The Tea Party's Pyrrhic Victory

Antigovernment conservatives have triumphed in their crusade against spending. But success comes at a price
Illustration by Steph Davidson

Behind this week's cover

Say this for Tea Party Republicans: They don’t back down. No apologies for triggering a partial shutdown of the federal government, then refusing to raise the debt ceiling without concessions. Condemnation rains down on them from the White House, from foreign capitals, from public opinion polls, but the Tea Party rages on.

They say they have no choice: Deficits are out of control; something must be done and soon. “Politicians have very effectively addicted Americans to government, but it’s not sustainable,” says GOP Senator Ron Johnson of Wisconsin. It’s that sense of being on the brink of disaster that feeds Tea Partiers’ determination to fight to the end. For them, the debt-ceiling deal reached by the Senate on Oct. 16 is merely a cease-fire.

But the Tea Party’s belief that things are slipping away is misplaced. Obamacare aside, events have actually gone the movement’s way ever since Republicans wrested control of the House of Representatives in the 2010 midterm elections. Discretionary spending has been falling. Federal-employee head count is down. And since 2010, deficit reduction has been more rapid than in any three-year period since the demobilization following World War II.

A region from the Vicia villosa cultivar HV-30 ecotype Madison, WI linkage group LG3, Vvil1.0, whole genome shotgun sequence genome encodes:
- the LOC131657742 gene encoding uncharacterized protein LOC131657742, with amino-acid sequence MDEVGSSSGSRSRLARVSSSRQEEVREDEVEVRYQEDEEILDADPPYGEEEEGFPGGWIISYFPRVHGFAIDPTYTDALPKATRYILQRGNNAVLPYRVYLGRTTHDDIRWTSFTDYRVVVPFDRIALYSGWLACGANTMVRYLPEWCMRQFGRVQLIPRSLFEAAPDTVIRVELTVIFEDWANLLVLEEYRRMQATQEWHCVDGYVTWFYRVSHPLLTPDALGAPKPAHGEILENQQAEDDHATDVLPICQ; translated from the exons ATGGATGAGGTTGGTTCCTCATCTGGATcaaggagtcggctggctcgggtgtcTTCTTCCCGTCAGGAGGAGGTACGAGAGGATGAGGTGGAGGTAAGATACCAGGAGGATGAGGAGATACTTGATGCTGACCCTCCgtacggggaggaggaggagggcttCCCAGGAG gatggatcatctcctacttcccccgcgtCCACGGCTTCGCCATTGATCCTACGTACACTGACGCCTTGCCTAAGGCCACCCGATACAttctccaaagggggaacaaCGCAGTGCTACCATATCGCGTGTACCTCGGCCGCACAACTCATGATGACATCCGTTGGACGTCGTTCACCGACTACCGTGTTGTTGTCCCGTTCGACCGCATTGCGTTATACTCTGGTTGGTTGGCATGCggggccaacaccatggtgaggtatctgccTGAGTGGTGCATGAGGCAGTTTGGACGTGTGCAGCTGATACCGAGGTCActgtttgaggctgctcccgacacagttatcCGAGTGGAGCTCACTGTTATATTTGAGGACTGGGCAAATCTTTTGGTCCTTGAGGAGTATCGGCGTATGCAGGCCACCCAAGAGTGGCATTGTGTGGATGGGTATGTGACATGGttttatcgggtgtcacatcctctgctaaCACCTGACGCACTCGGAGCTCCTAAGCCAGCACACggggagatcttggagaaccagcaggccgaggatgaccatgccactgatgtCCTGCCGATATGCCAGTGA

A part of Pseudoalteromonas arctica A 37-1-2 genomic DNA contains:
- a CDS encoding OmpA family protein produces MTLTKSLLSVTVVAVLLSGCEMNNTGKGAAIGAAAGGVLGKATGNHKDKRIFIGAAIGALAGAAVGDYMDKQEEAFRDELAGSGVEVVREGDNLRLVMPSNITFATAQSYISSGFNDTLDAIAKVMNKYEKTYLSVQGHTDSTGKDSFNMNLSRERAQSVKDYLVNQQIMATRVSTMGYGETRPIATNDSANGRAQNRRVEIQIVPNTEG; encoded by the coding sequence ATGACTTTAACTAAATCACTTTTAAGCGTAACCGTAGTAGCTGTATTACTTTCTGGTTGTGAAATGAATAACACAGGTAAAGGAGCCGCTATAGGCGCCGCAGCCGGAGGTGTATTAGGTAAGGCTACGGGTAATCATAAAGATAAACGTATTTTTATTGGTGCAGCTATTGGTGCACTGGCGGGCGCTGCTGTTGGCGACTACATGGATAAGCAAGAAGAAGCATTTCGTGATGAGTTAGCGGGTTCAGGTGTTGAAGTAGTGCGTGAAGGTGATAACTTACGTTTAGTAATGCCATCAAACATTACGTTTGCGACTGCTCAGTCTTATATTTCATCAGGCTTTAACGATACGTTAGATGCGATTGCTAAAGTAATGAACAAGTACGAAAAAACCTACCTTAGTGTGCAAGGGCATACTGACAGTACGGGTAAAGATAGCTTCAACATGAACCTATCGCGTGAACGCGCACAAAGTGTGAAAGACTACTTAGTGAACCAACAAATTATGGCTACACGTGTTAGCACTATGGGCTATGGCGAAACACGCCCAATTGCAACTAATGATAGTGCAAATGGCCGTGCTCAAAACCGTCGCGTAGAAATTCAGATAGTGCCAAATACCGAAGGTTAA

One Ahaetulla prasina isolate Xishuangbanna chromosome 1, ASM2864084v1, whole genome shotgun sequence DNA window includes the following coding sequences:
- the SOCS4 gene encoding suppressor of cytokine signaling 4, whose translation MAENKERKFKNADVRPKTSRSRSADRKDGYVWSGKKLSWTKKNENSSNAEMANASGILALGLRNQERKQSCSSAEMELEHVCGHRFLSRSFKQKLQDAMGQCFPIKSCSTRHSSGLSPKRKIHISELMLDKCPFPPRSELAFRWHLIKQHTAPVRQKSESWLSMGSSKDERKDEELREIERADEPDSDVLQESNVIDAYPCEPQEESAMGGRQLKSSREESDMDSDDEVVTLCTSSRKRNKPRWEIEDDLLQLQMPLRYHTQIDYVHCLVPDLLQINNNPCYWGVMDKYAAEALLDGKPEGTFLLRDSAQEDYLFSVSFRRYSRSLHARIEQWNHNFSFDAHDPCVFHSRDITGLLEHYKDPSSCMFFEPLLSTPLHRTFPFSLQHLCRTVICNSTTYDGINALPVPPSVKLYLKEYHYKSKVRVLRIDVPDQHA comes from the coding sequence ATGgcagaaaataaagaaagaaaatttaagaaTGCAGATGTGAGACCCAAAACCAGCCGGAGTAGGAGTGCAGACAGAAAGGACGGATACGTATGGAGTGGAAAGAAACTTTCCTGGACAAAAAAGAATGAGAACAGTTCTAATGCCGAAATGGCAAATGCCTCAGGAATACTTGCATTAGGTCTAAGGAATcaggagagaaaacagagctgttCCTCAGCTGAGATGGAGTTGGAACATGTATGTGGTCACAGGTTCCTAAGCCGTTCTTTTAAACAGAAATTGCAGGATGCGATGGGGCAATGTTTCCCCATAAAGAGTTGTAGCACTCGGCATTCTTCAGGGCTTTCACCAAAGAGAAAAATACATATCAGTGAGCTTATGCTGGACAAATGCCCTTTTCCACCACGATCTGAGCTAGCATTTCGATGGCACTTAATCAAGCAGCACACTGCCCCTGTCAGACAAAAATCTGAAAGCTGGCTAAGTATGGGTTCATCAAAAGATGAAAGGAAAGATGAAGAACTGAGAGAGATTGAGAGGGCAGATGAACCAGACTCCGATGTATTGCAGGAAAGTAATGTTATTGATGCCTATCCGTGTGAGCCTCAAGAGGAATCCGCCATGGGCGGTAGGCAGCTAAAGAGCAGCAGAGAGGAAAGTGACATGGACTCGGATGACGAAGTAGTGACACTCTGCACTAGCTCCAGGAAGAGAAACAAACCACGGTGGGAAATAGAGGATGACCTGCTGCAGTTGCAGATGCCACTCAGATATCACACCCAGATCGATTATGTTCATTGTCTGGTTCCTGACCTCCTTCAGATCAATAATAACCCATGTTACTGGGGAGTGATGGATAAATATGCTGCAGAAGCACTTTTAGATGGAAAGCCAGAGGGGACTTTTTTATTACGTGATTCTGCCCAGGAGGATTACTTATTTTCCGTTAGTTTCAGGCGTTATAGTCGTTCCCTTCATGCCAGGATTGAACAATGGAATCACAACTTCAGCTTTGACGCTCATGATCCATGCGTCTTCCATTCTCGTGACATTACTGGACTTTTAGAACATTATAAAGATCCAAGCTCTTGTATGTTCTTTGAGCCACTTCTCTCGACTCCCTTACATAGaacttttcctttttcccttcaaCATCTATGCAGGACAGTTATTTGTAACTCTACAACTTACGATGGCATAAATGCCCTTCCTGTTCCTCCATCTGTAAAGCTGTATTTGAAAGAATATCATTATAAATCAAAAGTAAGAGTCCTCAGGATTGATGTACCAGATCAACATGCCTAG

Discretionary spending (i.e., spending excluding transfer payments and interest) will fall even more in the decades ahead if the laws that the Tea Party helped get on the books stay there. The nonpartisan Congressional Budget Office projects that, under current law, by 2038 total spending on everything other than the major health-care programs, Social Security, and interest will decline to the smallest share of the economy since the 1930s.

Ronald Reagan had nothing on today’s Tea Party when it comes to shrinking the parts of government that require annual appropriations by Congress. “That part of the budget has been cut very significantly, I think more than anyone would have expected or would have thought even was possible before the 2010 elections,” says Ed Lorenzen, executive director of the Moment of Truth Project, which was launched by would-be budget cutters Alan Simpson and Erskine Bowles. Tea Partiers like to see themselves as underdogs in a war against profligate spending. But the truth is they’ve already won.